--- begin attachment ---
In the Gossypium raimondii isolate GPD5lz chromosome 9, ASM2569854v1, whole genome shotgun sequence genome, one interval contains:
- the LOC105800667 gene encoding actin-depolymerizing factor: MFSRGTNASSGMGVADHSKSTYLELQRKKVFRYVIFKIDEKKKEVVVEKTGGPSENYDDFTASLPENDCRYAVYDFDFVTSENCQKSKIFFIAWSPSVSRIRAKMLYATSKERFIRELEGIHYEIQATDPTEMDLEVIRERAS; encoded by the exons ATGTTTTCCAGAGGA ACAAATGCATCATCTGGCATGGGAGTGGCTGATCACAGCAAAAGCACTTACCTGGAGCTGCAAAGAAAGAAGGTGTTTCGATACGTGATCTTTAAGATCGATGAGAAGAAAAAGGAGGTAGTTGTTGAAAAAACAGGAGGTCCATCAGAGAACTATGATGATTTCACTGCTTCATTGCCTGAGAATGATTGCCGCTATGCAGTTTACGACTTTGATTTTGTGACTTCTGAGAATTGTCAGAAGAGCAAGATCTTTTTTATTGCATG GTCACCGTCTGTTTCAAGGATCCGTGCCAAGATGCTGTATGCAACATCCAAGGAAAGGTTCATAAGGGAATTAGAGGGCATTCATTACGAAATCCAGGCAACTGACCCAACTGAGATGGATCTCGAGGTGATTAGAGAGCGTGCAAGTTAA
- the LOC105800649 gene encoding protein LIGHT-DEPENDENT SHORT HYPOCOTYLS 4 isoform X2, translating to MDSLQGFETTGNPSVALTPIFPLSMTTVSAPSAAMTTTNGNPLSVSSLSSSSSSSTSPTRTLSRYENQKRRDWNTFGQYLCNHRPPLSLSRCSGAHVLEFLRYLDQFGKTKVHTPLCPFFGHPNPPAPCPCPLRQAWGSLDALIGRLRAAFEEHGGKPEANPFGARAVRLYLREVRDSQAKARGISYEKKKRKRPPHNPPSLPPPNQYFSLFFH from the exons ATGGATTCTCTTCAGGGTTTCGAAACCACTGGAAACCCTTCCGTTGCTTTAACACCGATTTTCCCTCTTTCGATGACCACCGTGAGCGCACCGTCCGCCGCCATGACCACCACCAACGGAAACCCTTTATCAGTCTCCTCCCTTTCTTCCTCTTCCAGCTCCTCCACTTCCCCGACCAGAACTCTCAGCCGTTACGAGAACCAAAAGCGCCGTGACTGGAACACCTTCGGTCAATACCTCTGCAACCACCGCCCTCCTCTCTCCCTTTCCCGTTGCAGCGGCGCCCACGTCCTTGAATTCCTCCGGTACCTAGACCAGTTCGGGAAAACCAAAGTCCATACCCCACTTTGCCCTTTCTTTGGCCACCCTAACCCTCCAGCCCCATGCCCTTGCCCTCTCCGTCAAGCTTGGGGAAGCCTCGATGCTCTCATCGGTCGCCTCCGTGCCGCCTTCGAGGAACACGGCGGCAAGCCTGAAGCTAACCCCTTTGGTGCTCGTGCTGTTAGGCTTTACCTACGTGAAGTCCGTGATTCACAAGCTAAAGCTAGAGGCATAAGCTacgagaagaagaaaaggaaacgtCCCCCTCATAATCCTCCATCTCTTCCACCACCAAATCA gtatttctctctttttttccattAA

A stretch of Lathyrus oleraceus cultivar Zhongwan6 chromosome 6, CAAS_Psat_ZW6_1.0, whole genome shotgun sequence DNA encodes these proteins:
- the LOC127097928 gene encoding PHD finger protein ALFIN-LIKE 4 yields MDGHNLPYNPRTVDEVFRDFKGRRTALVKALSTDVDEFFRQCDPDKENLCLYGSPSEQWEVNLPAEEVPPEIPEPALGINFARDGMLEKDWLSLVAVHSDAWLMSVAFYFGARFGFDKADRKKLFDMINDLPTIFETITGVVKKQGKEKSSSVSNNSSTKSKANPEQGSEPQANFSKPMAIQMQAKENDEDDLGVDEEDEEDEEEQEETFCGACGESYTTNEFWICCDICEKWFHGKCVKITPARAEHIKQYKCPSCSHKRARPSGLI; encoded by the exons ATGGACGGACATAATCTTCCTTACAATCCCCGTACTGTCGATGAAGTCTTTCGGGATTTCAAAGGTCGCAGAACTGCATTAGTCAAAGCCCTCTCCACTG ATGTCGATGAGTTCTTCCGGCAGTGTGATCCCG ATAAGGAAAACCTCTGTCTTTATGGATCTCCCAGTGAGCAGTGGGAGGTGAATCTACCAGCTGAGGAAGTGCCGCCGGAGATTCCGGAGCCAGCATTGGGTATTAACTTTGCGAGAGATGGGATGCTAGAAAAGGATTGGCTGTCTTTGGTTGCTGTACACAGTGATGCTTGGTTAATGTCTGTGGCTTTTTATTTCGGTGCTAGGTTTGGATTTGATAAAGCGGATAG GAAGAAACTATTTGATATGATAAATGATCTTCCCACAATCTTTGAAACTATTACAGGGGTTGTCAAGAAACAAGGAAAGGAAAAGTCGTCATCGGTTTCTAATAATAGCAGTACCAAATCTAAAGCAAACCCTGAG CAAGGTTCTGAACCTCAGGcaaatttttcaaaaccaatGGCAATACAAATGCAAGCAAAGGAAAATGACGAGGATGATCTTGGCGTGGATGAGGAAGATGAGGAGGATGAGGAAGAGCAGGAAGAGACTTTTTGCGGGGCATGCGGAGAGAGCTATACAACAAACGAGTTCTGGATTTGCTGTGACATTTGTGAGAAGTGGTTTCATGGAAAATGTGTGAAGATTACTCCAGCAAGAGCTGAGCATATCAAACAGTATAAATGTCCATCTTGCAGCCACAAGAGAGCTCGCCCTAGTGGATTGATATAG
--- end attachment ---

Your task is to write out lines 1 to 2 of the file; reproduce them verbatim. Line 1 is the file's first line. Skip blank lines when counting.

In the Gossypium raimondii isolate GPD5lz chromosome 9, ASM2569854v1, whole genome shotgun sequence genome, one interval contains:
- the LOC105800667 gene encoding actin-depolymerizing factor: MFSRGTNASSGMGVADHSKSTYLELQRKKVFRYVIFKIDEKKKEVVVEKTGGPSENYDDFTASLPENDCRYAVYDFDFVTSENCQKSKIFFIAWSPSVSRIRAKMLYATSKERFIRELEGIHYEIQATDPTEMDLEVIRERAS; encoded by the exons ATGTTTTCCAGAGGA ACAAATGCATCATCTGGCATGGGAGTGGCTGATCACAGCAAAAGCACTTACCTGGAGCTGCAAAGAAAGAAGGTGTTTCGATACGTGATCTTTAAGATCGATGAGAAGAAAAAGGAGGTAGTTGTTGAAAAAACAGGAGGTCCATCAGAGAACTATGATGATTTCACTGCTTCATTGCCTGAGAATGATTGCCGCTATGCAGTTTACGACTTTGATTTTGTGACTTCTGAGAATTGTCAGAAGAGCAAGATCTTTTTTATTGCATG GTCACCGTCTGTTTCAAGGATCCGTGCCAAGATGCTGTATGCAACATCCAAGGAAAGGTTCATAAGGGAATTAGAGGGCATTCATTACGAAATCCAGGCAACTGACCCAACTGAGATGGATCTCGAGGTGATTAGAGAGCGTGCAAGTTAA